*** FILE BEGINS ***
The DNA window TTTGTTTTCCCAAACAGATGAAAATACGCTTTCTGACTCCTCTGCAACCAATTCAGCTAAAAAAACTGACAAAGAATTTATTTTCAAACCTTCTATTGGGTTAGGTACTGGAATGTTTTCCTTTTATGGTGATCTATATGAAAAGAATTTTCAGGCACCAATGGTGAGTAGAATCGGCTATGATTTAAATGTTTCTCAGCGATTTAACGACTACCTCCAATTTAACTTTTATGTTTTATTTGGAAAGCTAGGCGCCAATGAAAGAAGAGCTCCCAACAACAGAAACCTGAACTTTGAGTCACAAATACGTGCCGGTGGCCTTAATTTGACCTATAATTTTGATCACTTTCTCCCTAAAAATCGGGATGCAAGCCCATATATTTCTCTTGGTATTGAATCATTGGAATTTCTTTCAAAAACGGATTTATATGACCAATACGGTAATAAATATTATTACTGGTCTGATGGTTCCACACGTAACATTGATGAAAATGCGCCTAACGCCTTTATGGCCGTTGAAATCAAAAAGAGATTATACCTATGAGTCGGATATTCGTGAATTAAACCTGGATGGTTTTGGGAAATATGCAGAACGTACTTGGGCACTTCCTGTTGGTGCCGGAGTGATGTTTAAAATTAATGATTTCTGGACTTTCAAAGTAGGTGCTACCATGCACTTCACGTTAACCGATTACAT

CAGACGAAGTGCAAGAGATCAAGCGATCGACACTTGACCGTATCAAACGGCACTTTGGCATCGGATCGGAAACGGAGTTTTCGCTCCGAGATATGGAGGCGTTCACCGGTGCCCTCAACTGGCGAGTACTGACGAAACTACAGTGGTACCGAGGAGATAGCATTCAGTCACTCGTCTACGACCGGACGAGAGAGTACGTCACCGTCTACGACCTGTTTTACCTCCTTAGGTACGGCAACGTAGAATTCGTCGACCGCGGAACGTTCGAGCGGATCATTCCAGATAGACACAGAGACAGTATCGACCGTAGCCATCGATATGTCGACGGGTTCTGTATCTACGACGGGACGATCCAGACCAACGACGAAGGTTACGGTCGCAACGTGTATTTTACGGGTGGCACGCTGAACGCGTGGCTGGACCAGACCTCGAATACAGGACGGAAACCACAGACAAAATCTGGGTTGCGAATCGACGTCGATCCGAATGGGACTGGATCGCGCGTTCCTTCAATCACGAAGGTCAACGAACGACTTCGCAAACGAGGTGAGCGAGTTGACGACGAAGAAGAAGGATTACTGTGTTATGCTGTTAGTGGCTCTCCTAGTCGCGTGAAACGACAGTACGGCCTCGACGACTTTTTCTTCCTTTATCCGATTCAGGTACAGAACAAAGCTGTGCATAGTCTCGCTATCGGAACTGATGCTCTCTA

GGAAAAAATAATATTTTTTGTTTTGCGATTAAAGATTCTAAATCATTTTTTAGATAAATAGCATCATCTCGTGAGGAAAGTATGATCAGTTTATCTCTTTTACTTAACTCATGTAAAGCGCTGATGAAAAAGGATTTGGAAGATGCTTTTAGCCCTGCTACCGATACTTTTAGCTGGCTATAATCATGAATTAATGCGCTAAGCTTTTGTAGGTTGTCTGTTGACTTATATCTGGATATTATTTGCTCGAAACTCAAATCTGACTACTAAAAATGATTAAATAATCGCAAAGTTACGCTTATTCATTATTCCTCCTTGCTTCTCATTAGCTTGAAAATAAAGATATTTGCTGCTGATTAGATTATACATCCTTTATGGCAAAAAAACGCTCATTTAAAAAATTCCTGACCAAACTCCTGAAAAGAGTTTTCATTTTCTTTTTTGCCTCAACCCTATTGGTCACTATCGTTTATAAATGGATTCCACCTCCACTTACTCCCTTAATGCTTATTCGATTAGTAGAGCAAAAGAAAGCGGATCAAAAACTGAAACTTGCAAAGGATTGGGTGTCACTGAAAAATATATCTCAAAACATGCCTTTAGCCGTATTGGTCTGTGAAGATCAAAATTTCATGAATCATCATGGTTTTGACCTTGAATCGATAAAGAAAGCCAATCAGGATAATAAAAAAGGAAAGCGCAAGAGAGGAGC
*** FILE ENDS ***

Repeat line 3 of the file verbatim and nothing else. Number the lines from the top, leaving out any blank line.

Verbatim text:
GGAAAAAATAATATTTTTTGTTTTGCGATTAAAGATTCTAAATCATTTTTTAGATAAATAGCATCATCTCGTGAGGAAAGTATGATCAGTTTATCTCTTTTACTTAACTCATGTAAAGCGCTGATGAAAAAGGATTTGGAAGATGCTTTTAGCCCTGCTACCGATACTTTTAGCTGGCTATAATCATGAATTAATGCGCTAAGCTTTTGTAGGTTGTCTGTTGACTTATATCTGGATATTATTTGCTCGAAACTCAAATCTGACTACTAAAAATGATTAAATAATCGCAAAGTTACGCTTATTCATTATTCCTCCTTGCTTCTCATTAGCTTGAAAATAAAGATATTTGCTGCTGATTAGATTATACATCCTTTATGGCAAAAAAACGCTCATTTAAAAAATTCCTGACCAAACTCCTGAAAAGAGTTTTCATTTTCTTTTTTGCCTCAACCCTATTGGTCACTATCGTTTATAAATGGATTCCACCTCCACTTACTCCCTTAATGCTTATTCGATTAGTAGAGCAAAAGAAAGCGGATCAAAAACTGAAACTTGCAAAGGATTGGGTGTCACTGAAAAATATATCTCAAAACATGCCTTTAGCCGTATTGGTCTGTGAAGATCAAAATTTCATGAATCATCATGGTTTTGACCTTGAATCGATAAAGAAAGCCAATCAGGATAATAAAAAAGGAAAGCGCAAGAGAGGAGC